On the truth about tragedy (and Amy Winehouse)

Recently I finally got the chance to watch Amy, the 2015 documentary about the meteoric rise, and ultimate fall, of Amy Winehouse. Although I have never truly listened to Amy Winehouse (besides hearing classics like Rehab and Valerie creep on the radio every now and then) I was really excited to watch the film. I heard great things, and to be honest, who can resist a tragic, true story about someone who seemed to have it all?


To me, the documentary lived up to its reputation. It was raw and honest, showing real video footage of Amy as her stardom grew, accompanied by voice interviews of people who met her or were close to her heart. There was no moral of the story – the writers didn’t seem to be creating any theme. So it looks like the viewers get an honest, objective perspective, and can take away from the film whatever they wish.

And, while the film was also an emotional rollercoaster, one thing stood out to me more than anything. As Amy’s spiral into substance abuse continued, and her fame grew – her right to be a human being had slowly, steadily disappeared.

This could be seen in the way that she was dragged to a festival performance she made clear she didn’t want to go to. Or the way her dad brought video cameras for a reality show to what she wanted to be a seclusive vacation away from her normal life. Or when she was walking down the street, trying to get into her car as paparazzi shoved lights and cameras in her face, while the voices of her friends pointed out how badly she wanted to give up her life of fame. Those scenes hurt my heart more than anything.

On the outside, to fans, Amy’s life may have appeared as a glamorous train wreck. But, watching the film, it was just…sad.


When I think of sadness and tragedy in people’s lives, I think about an article I once read a long time ago (I’ve tried to find it for the purpose of this blog, but my efforts were in vain). This article expressed how, in real life, sadness is mundane. Pain is boring. Tragedy can ruin people’s lives, stability, and mindset. And experiencing these things is not the slightest bit interesting.

However, in movies, music, and often our minds – pain, sadness, and trouble are romanticized. Tragedy seems interesting – almost thrilling, like it’s something to keep us alive. It tells a story.

After watching Amy, it looks like Amy Winehouse’s media image was a victim to this romanticization. From the outside, she was an entertaining story. A topical piece of drama. Fans and casual internet surfers alike could come across the latest update on Amy Winehouse, and whether they let out a chuckle or felt pain in their heart for her, it was just a story to them.

And, of course, as her story grew and continued to be interesting, why would the paparazzi leave her alone? It’s their job to get a good glimpse of a bigger picture. To film Amy Winehouse walking down the street was one thing. To catch Amy Winehouse stumbling around drunk…or tripping…or having a meltdown?! That was huge.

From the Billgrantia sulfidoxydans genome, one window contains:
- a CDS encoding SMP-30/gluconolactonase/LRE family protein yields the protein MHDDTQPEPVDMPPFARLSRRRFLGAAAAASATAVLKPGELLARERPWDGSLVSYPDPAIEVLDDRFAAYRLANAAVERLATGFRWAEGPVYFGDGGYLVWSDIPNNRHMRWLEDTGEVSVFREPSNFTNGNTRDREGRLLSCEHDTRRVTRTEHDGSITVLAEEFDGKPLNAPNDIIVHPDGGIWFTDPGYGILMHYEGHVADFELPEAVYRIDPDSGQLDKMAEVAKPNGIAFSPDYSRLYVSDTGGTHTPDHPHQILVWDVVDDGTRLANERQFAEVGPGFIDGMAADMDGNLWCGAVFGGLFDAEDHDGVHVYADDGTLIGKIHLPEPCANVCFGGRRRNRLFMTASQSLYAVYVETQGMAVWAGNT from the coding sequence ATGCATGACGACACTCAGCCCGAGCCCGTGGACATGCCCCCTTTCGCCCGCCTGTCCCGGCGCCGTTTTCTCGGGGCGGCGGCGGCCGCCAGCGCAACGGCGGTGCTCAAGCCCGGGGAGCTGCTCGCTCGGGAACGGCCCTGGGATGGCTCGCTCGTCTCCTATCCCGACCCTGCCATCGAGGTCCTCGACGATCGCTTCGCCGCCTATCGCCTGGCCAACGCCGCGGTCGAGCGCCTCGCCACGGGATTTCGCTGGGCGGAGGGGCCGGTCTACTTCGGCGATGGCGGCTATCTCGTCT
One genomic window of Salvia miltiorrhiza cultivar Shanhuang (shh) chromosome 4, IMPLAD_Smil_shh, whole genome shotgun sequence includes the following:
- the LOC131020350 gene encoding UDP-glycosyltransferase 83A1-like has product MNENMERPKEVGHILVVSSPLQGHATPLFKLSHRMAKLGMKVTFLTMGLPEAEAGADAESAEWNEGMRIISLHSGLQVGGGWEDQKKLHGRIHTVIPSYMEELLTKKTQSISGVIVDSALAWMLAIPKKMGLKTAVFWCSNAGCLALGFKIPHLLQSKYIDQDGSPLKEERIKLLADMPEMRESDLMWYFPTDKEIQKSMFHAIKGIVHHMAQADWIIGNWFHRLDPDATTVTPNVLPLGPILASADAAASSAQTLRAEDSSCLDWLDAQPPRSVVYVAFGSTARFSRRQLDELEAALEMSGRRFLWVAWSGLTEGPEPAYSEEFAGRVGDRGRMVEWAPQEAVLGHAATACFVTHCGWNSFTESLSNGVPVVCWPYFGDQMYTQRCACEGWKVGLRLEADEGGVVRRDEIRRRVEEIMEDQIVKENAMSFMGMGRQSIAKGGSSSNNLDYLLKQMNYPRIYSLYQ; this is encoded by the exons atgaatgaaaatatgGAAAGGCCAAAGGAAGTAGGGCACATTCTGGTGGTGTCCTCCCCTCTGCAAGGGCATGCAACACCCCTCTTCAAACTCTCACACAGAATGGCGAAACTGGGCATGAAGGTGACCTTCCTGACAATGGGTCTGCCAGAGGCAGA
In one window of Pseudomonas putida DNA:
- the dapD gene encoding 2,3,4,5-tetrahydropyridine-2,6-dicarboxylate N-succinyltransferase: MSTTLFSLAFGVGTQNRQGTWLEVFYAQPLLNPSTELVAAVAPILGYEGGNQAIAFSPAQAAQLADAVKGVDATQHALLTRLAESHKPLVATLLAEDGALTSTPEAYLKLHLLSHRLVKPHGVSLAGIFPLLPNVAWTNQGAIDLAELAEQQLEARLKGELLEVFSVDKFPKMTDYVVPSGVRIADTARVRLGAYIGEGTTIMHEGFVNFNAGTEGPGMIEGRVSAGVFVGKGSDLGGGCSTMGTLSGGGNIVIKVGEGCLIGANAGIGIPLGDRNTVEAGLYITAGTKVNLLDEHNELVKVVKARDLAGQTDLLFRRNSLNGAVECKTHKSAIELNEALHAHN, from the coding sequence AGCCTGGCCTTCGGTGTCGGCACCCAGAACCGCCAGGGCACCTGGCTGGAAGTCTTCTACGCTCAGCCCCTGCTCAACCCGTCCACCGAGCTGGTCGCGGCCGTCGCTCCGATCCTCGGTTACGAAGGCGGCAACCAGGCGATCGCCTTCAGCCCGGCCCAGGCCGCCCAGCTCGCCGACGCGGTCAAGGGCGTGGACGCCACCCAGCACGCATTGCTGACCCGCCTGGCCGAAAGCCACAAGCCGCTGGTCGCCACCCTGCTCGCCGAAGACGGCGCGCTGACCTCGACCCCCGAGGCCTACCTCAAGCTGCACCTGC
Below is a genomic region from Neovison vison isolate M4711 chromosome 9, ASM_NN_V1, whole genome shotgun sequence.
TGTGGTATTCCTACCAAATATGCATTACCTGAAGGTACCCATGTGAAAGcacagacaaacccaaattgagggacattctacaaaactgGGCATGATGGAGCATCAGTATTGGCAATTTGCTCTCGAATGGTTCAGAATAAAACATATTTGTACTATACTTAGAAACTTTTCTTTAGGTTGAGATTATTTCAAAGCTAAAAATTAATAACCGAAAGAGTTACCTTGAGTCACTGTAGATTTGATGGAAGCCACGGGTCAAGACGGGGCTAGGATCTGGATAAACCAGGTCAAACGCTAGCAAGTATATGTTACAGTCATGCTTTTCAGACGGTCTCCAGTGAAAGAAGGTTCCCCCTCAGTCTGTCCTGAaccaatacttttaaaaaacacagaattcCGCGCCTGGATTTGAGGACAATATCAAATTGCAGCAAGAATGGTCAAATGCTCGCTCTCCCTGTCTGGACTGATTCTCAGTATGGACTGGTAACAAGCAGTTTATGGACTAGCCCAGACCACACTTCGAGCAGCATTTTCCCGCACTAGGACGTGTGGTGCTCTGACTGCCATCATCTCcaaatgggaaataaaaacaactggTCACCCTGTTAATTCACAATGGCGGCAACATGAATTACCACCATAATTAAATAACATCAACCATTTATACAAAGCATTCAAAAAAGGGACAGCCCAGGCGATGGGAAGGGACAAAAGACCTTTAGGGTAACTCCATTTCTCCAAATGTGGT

But to watch all that happened through Amy, it just looks sad, cruel, and lacking of any sort of empathy whatsoever. At one point in the documentary, a video of George Lopez announcing the 2009 Grammy nominees pops up. George announces Amy Winehouse and what she was nominated for, and follows with the joke, “Someone call and wake her up at 6 PM to tell her.” (Some people say he also calls her “a drunk” after the clip, but I have no proof of that myself.)

Speaking honestly, if I heard that joke at the time, I probably would’ve chuckled, or at least acknowledged the humor in a lighthearted manner. And my subconscious would not have been thinking, ‘Ha! That’s funny because Amy Winehouse is a sad train wreck spiraling downward to serious health problems and a young death.’ The chuckle would have come toward the honesty of the observation, and my little knowledge of Amy Winehouse as someone who didn’t appear to have it together. And I would not have thought of it any more.

But if it was I, or someone I loved, who was dealing with such substance abuse and mental health issues being mocked by the public – god knows how painful it would have been.


The truth of Amy Winehouse’s life was not romantic in any way. A lot of it was a tale of sadness, lack of control, and issues that were not properly resolved in a healthy manner. But, in the media, it was a spectacle. And by so many, it was romanticized as a tale of a talented, deep singer with too much passion, and a simple lack of supervision.

And it kind of makes me sad for those we see in the media today, who have become a bit of a, well, train wreck.


And I hope I’m able to spend my life being empathetic toward others, whether they’re my closest friends or some story on TMZ.

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